Everyone needs habits of mind that allow them to dance across disciplines.
Essential book information
- Author: David Epstein
- Name of the book: Range
Basic plot summary
Through multiple examples and interesting parallels, David Epstein shows that in most fields, generalists, not specialists, are primed to excel. He highlights the ability to “dance across disciplines” as more important than years of specialised practice and forepeaks the thriving of humans who think broadly and embrace diverse perspectives and experiences.
Uncounted times have I heard from my family, teachers and university professors that I should choose a path and consistently walk it to the end. I should study, get a degree, become a doctor or an architect, or a teacher, work my way through adulthood, climb the career ladder, and get better at what I do. In the end, I can withdraw from the busy business world being a respectable specialist. This was an image of success in the society where I grew up.
I have never believed that this is the only approach to be successful. I fought against it as I sometimes still do. I was happy to read the science behind my uncomfortable feeling about a highly specialised society. As per Epstein – whether or not experience inevitably leads to expertise depends entirely on the domain in question. Specialised expertise might create better chess and poker players or firefighters, but not for better predictors of financial or political trends or specialists in mergers and acquisitions. Deep analogical thinking, relational thinking, interdisciplinary thinking enable us to cross-reference our experiences through various disciplines, facilitating faster and even more creative approaches to problem-solving.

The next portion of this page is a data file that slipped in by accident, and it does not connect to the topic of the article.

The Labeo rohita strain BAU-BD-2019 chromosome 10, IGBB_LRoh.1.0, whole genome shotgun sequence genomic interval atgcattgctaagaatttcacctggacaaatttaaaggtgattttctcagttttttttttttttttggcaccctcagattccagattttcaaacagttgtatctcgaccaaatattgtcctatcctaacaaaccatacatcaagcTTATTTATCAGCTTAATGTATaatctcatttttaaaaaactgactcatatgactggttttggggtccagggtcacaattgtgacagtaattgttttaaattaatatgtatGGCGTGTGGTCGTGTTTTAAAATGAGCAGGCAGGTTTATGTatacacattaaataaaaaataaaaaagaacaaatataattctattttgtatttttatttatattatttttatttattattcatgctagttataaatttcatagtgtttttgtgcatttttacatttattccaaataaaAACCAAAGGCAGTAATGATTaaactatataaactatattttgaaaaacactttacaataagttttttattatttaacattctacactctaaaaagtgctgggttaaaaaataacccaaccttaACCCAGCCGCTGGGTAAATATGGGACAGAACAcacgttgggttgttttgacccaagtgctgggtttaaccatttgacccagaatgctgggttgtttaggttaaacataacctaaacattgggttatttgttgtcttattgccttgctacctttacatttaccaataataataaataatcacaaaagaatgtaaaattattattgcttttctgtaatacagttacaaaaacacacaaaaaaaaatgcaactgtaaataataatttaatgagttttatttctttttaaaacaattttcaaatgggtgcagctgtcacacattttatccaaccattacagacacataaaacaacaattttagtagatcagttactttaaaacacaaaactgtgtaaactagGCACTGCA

Worth reading if you are struggling with people around you trying to settle you down and make you decide what is it exactly that you want. As it turns out, you might be genuinely unable to do that, until you’ve tried it all and fused into your very own career. After all, you might be the next Van Gogh.